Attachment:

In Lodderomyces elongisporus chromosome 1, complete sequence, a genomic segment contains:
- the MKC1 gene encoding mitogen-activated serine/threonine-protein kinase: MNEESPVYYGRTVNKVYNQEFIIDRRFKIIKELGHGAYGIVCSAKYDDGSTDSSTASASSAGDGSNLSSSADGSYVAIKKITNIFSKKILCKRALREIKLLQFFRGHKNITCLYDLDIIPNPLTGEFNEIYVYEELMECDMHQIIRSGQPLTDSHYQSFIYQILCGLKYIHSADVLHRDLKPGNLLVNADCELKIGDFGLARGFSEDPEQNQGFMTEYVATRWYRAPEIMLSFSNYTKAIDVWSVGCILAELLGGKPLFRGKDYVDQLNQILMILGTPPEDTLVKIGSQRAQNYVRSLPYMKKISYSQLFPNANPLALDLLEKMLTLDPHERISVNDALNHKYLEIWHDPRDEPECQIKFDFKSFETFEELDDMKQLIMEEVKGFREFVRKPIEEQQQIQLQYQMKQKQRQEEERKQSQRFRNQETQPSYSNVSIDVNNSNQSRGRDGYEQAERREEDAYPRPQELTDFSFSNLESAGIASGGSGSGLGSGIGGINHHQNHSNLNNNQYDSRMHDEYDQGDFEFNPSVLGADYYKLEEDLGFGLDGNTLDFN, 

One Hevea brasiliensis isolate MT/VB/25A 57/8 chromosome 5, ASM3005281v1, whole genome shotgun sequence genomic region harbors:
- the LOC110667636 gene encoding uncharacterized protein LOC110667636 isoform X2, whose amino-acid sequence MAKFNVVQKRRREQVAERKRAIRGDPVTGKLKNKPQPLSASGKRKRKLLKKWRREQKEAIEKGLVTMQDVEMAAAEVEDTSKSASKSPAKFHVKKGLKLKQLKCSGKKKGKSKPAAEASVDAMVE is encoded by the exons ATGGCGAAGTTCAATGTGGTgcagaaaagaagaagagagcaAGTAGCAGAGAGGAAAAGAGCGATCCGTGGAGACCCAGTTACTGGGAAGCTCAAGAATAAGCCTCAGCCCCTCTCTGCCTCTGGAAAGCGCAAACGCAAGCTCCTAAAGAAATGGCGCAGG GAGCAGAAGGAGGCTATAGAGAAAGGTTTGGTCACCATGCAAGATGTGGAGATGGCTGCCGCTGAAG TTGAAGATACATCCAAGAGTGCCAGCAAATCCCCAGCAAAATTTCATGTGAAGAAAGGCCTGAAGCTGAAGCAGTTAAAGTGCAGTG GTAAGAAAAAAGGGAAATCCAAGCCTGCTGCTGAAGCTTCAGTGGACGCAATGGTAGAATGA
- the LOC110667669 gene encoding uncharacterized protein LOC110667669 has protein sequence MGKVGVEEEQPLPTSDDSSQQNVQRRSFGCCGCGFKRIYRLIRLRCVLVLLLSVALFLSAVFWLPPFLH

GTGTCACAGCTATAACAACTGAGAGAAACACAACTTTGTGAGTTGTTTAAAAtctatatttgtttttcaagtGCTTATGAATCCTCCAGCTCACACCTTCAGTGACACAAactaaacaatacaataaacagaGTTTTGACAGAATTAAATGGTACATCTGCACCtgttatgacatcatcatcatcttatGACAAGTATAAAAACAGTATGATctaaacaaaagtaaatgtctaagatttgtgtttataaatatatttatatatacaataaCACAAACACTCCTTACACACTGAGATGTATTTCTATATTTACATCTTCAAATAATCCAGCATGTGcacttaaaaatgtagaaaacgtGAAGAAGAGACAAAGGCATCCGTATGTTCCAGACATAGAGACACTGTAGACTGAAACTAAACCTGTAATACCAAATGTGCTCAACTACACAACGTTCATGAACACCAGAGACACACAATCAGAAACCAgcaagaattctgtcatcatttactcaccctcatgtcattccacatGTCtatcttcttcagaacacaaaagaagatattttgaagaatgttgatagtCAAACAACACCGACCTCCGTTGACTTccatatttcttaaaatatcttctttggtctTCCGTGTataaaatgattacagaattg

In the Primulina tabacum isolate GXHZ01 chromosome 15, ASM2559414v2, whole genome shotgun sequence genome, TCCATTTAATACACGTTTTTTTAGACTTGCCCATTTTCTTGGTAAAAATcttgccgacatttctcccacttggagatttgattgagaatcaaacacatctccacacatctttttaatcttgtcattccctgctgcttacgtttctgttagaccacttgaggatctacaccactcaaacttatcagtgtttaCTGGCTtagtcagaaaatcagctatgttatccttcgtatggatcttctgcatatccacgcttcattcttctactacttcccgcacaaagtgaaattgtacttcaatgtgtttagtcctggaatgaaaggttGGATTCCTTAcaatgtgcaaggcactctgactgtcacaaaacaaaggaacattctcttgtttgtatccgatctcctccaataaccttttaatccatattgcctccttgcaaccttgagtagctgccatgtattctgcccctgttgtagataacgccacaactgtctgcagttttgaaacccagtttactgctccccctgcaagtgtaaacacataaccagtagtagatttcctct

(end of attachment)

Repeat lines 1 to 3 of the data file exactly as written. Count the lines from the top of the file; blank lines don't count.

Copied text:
In Lodderomyces elongisporus chromosome 1, complete sequence, a genomic segment contains:
- the MKC1 gene encoding mitogen-activated serine/threonine-protein kinase: MNEESPVYYGRTVNKVYNQEFIIDRRFKIIKELGHGAYGIVCSAKYDDGSTDSSTASASSAGDGSNLSSSADGSYVAIKKITNIFSKKILCKRALREIKLLQFFRGHKNITCLYDLDIIPNPLTGEFNEIYVYEELMECDMHQIIRSGQPLTDSHYQSFIYQILCGLKYIHSADVLHRDLKPGNLLVNADCELKIGDFGLARGFSEDPEQNQGFMTEYVATRWYRAPEIMLSFSNYTKAIDVWSVGCILAELLGGKPLFRGKDYVDQLNQILMILGTPPEDTLVKIGSQRAQNYVRSLPYMKKISYSQLFPNANPLALDLLEKMLTLDPHERISVNDALNHKYLEIWHDPRDEPECQIKFDFKSFETFEELDDMKQLIMEEVKGFREFVRKPIEEQQQIQLQYQMKQKQRQEEERKQSQRFRNQETQPSYSNVSIDVNNSNQSRGRDGYEQAERREEDAYPRPQELTDFSFSNLESAGIASGGSGSGLGSGIGGINHHQNHSNLNNNQYDSRMHDEYDQGDFEFNPSVLGADYYKLEEDLGFGLDGNTLDFN, 

One Hevea brasiliensis isolate MT/VB/25A 57/8 chromosome 5, ASM3005281v1, whole genome shotgun sequence genomic region harbors: